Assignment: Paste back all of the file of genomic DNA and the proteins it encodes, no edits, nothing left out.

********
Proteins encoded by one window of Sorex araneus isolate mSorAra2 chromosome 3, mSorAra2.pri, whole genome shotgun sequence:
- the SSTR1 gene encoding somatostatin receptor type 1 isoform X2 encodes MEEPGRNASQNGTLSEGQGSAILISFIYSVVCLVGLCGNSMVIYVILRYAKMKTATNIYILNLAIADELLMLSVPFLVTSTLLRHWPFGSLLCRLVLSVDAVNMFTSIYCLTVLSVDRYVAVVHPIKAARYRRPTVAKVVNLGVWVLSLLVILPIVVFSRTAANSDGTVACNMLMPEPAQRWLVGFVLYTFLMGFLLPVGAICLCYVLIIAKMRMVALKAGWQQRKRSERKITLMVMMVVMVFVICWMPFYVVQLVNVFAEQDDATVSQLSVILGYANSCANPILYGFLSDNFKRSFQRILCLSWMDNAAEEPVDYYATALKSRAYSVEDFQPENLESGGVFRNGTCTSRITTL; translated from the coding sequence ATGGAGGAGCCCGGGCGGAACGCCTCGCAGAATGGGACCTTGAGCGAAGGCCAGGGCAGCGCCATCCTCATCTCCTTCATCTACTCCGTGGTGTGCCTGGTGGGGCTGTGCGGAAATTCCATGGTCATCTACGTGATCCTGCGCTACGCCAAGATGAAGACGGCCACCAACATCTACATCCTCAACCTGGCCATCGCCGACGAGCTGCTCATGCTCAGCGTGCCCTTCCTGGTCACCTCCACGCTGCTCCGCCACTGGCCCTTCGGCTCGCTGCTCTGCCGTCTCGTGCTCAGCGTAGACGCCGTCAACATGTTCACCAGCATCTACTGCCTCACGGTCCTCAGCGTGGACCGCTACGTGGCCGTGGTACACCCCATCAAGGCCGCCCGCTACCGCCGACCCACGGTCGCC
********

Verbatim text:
Proteins encoded by one window of Sorex araneus isolate mSorAra2 chromosome 3, mSorAra2.pri, whole genome shotgun sequence:
- the SSTR1 gene encoding somatostatin receptor type 1 isoform X2 encodes MEEPGRNASQNGTLSEGQGSAILISFIYSVVCLVGLCGNSMVIYVILRYAKMKTATNIYILNLAIADELLMLSVPFLVTSTLLRHWPFGSLLCRLVLSVDAVNMFTSIYCLTVLSVDRYVAVVHPIKAARYRRPTVAKVVNLGVWVLSLLVILPIVVFSRTAANSDGTVACNMLMPEPAQRWLVGFVLYTFLMGFLLPVGAICLCYVLIIAKMRMVALKAGWQQRKRSERKITLMVMMVVMVFVICWMPFYVVQLVNVFAEQDDATVSQLSVILGYANSCANPILYGFLSDNFKRSFQRILCLSWMDNAAEEPVDYYATALKSRAYSVEDFQPENLESGGVFRNGTCTSRITTL; translated from the coding sequence ATGGAGGAGCCCGGGCGGAACGCCTCGCAGAATGGGACCTTGAGCGAAGGCCAGGGCAGCGCCATCCTCATCTCCTTCATCTACTCCGTGGTGTGCCTGGTGGGGCTGTGCGGAAATTCCATGGTCATCTACGTGATCCTGCGCTACGCCAAGATGAAGACGGCCACCAACATCTACATCCTCAACCTGGCCATCGCCGACGAGCTGCTCATGCTCAGCGTGCCCTTCCTGGTCACCTCCACGCTGCTCCGCCACTGGCCCTTCGGCTCGCTGCTCTGCCGTCTCGTGCTCAGCGTAGACGCCGTCAACATGTTCACCAGCATCTACTGCCTCACGGTCCTCAGCGTGGACCGCTACGTGGCCGTGGTACACCCCATCAAGGCCGCCCGCTACCGCCGACCCACGGTCGCC